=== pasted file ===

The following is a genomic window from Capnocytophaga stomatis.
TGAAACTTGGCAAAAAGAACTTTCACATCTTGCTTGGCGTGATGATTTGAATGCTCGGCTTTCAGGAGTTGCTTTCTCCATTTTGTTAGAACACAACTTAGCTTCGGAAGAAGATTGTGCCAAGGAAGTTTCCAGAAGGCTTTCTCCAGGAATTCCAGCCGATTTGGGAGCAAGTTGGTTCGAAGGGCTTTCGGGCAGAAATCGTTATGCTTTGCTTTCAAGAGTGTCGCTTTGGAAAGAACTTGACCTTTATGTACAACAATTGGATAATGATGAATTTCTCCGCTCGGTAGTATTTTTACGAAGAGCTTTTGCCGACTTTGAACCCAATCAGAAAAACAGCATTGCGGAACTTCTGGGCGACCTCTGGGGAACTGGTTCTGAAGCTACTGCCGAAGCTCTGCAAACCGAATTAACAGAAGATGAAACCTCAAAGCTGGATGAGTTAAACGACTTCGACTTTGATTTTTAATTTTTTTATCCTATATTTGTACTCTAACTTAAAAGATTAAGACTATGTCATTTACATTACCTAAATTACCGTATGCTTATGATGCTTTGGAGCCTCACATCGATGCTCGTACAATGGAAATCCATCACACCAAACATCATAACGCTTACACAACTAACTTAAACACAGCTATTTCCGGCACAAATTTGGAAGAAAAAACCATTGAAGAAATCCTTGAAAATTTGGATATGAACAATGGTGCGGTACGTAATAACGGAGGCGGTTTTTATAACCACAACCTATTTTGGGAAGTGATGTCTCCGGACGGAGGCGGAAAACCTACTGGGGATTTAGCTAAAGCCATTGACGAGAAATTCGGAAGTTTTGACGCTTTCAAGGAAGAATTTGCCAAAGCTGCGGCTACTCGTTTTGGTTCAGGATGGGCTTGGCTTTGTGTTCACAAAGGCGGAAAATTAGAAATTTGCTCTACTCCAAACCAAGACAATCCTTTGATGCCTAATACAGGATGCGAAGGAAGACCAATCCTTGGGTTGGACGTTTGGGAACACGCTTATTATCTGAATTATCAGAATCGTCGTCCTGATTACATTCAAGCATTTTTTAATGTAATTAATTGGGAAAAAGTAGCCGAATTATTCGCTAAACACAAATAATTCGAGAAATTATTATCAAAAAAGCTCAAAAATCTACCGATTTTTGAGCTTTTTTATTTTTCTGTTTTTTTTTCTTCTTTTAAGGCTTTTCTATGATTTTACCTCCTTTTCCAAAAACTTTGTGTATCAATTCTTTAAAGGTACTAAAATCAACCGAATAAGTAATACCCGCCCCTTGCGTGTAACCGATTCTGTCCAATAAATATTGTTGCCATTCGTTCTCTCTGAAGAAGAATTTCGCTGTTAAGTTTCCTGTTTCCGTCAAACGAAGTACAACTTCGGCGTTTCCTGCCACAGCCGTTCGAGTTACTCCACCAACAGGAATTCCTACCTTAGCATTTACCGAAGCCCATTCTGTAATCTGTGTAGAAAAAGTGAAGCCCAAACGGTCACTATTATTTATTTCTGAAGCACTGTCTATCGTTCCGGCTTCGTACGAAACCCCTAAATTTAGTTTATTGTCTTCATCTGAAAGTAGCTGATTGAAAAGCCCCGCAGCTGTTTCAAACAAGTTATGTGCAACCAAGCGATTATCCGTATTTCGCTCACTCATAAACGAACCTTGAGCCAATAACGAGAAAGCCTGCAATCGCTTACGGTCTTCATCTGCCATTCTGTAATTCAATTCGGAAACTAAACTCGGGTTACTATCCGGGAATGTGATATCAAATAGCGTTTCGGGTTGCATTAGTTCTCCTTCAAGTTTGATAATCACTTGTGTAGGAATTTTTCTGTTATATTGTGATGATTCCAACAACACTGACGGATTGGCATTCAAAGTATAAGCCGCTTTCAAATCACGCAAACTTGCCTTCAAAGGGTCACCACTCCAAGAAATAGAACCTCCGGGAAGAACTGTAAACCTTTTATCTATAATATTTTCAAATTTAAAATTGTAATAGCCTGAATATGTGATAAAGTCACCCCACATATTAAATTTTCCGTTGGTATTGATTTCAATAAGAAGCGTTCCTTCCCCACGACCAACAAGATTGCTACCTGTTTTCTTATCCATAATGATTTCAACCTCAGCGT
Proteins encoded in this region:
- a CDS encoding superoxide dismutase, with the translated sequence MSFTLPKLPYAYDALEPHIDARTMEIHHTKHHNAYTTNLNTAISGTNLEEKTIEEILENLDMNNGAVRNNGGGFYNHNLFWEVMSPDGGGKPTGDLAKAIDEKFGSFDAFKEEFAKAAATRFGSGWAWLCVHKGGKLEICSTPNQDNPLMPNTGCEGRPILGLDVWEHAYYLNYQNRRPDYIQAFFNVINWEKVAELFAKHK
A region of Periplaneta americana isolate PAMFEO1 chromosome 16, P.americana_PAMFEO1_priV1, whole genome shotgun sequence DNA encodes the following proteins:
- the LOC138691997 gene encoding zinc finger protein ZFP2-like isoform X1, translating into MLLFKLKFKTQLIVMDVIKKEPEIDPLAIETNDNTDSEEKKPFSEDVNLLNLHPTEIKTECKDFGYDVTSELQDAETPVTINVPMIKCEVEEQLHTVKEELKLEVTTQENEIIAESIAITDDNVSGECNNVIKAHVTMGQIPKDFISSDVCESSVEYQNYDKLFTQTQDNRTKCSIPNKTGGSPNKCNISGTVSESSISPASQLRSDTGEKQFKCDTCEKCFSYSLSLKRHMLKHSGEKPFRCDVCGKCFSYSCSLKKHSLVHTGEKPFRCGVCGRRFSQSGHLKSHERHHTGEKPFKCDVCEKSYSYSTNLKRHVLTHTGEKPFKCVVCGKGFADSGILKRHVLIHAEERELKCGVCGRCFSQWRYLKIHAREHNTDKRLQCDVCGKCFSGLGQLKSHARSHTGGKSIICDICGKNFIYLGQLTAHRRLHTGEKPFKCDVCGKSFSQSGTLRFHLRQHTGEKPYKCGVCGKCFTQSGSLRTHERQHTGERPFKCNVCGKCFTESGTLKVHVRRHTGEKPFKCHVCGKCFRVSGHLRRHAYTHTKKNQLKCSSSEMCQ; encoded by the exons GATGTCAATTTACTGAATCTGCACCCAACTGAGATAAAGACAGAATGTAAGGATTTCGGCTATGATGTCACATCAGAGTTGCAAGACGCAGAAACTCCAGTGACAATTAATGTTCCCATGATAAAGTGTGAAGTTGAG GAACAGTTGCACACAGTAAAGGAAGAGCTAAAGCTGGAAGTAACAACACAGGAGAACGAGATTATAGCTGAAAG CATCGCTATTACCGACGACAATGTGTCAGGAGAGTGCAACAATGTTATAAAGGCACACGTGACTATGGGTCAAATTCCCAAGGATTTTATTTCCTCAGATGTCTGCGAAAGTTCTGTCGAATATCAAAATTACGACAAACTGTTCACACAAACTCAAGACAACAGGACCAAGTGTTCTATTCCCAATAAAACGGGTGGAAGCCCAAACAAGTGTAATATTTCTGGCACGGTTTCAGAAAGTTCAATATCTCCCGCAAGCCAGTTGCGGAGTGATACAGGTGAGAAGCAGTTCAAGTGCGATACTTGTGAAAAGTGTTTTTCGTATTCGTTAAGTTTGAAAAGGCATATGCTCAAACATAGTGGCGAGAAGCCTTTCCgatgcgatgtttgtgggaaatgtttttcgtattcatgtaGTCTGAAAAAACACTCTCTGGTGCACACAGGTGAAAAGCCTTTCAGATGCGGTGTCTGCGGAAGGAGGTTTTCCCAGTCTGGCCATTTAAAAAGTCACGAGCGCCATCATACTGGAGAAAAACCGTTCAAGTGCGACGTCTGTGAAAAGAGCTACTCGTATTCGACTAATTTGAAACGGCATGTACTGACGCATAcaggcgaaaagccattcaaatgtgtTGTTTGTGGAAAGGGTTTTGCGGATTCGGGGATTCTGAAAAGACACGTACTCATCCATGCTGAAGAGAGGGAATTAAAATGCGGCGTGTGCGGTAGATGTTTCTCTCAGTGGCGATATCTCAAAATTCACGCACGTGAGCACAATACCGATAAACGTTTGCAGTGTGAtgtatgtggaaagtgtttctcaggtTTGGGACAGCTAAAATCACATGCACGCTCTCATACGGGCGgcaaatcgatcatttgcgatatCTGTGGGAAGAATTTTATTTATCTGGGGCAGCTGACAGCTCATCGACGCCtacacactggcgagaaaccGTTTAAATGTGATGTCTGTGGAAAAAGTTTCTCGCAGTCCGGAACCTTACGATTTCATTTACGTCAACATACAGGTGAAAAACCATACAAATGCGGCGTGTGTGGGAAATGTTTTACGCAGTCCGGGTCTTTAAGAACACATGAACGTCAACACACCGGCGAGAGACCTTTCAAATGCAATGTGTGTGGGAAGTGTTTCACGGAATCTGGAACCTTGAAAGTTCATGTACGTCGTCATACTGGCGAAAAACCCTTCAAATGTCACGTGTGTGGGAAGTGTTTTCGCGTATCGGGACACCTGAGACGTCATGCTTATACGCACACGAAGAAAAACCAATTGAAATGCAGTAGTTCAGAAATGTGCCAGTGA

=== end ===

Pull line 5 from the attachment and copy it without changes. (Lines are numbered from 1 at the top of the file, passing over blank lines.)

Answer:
A region of Periplaneta americana isolate PAMFEO1 chromosome 16, P.americana_PAMFEO1_priV1, whole genome shotgun sequence DNA encodes the following proteins: